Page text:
Ultimately, revolution wave is like two faces for the same coin, if the revolution is for our sake so it’s good and if its not will definitely creates conflicts and will be a curse not a grace.
The 50 minutes it takes for me to work home from work are some of the best minutes of my day; here I have time to take a break and just let my thoughts fly wherever they want to go. Despite the heave traffic accompanying me all the way along Al-Madeenah Al-Munawwarah Road, these 50 minutes are where I switch my brain off along with any internet or mobile phone connection. In spite of their liberty, my thoughts – perhaps inspired by the surrounding traffic – return and revolve around two questions; why is there no public transportation system in Amman, and why do human beings build cities that are designed for cars only? I mean, in a country where it seems every citizen (in West Amman) can afford his or her own car, how come there are no money for building a public transportation system? How come the King, concerned for his subjects, never thought of creating one, or rather, how come the citizens never demanded one from their leaders?
They say the in future cars will be running on electricity, water, bio fuels, you name it. Is this really the best we can get? Is the car really the best means of transportation the human brain can deliver – so brilliant that we keep on copying the form and only replace the content? Is the car the climax of human development? Walking along the roads in Amman I hope not. I sincerely hope that my or the future generation can invent a better solution; a solution where the human being is included. Where the city is a place of being, not escaping from. To get there, we have to rethink our entire way of living. We need to reconsider our society and the way we produce, use and reuse our environment, our natural resources, our fellow human beings. This is not only a task for engineers and chemists, but urban planners, doctors, journalists, business managers and teachers have to come along and contribute to the building of society.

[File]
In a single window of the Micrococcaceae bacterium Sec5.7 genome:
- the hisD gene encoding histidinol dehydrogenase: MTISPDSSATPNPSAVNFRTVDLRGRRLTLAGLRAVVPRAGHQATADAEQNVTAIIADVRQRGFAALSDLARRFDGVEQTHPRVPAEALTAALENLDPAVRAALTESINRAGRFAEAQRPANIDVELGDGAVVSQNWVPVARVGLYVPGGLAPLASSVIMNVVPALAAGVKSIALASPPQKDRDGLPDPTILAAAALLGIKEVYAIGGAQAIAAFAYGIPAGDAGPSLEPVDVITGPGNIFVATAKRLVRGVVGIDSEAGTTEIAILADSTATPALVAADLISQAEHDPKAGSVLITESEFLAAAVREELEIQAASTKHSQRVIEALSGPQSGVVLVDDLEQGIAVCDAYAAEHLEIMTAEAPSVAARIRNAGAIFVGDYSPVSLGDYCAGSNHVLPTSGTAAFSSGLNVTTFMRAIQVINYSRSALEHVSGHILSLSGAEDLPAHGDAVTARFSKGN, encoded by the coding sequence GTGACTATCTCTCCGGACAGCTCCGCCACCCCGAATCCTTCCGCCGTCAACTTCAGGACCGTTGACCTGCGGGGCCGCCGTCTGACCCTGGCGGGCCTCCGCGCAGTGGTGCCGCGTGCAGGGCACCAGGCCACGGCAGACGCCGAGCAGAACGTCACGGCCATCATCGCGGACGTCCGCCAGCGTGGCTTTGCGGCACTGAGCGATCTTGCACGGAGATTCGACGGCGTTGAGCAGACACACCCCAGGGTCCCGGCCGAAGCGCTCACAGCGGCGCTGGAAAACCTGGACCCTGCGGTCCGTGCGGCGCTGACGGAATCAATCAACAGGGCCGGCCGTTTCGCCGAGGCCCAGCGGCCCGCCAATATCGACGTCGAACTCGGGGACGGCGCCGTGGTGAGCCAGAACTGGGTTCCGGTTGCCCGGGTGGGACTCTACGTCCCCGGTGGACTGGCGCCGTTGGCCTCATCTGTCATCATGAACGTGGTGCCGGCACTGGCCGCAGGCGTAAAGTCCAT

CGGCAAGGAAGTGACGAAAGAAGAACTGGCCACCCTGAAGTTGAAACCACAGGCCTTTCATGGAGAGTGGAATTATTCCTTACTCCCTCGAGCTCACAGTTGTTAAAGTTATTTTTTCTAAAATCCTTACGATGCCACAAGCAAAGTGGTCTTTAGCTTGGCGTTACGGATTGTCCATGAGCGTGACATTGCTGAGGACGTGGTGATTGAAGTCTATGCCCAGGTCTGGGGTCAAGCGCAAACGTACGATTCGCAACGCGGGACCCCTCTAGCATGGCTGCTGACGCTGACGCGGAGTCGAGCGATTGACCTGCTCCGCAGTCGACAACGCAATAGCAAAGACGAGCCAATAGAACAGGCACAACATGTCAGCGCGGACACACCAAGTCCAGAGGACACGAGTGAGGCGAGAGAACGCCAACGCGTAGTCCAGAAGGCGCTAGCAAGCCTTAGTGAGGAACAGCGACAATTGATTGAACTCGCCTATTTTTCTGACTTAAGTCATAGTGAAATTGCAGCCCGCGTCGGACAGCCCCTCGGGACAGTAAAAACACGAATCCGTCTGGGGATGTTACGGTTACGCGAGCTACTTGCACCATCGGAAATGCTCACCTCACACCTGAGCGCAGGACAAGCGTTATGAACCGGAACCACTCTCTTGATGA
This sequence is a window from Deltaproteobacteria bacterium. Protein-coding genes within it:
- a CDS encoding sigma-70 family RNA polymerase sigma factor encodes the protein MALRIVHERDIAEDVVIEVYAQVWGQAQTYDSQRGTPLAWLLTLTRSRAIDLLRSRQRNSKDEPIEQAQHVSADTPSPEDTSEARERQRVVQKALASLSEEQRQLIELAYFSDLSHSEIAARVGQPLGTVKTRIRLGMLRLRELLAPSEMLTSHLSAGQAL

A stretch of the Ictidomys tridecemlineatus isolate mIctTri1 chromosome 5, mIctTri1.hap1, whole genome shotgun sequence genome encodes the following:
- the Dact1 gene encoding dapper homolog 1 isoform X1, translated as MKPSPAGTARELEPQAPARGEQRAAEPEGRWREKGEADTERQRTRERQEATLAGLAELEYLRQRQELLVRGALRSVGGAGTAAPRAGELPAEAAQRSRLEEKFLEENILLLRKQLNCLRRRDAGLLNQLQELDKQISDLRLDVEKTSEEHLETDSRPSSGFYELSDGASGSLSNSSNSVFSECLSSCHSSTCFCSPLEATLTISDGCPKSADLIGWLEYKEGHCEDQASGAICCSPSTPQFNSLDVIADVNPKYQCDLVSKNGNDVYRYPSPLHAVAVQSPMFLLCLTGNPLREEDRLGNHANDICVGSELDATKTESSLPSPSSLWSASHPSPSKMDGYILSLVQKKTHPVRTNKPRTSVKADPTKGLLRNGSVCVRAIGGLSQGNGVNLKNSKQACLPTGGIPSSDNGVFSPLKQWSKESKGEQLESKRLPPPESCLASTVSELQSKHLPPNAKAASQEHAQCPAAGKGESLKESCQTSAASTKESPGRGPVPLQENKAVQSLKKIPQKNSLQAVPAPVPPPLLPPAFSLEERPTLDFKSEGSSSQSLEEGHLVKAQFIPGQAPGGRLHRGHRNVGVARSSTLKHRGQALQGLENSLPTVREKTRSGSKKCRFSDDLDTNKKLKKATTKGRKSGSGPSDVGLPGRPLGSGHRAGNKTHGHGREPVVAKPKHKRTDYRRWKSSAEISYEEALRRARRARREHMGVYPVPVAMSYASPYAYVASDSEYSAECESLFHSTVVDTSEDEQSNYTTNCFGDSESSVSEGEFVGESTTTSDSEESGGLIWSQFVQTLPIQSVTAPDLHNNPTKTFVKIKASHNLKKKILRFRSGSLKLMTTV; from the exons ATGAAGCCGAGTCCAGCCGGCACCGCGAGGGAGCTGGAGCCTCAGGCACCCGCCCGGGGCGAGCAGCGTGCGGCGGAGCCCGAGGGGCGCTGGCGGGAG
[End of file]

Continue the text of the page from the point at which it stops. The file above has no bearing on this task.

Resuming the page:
It’s a long way. Until we get there I will encourage everyone to leave the car once in a while and walk home; take a break and let your thoughts fly!
It is with great pleasure that we present to you our sincere appreciation for the International Youth Climate Ambassadors training at Krogerup Højskole in Humlebæk, Denmark. The event proved to be an enriching experience, as it left all the distinguished guests, attendees and participants with plenty of inspiring new visions to reflect upon.
This event is the stream line of continuity of our development, wellbeing and continuous success. We look forward to keep our partnership and collaboration to continue to grow and develop in lined with the values we share. This celebration is a landmark that marks a mile stone in WESC’s journey that forms our platform from which to spring forward into further cooperation.
Our presence amongst you has given us both pleasure and pride, for we have genuinely valued the interaction with you. We wish you great success on all your future endeavors.
Sara El Sayed
one more water world day in Egypt to celebrate, the same amount of water Egypt is getting every year, and the population is getting bigger and bigger every day, with more challenges added to the Nile, dams are planed to be built the need of water is becoming higher for the Nile over viewing African countries, (more…)
Revolution is in the air in Egypt these days and many organizations see this time as an opportunity to gain influence in the decision making process. New parties are registering and trade unions and small NGOs are gathering strength.
There is a feeling of “everything but Mubarak” is the right way to move and that gives climate NGOs a whole new platform to work on.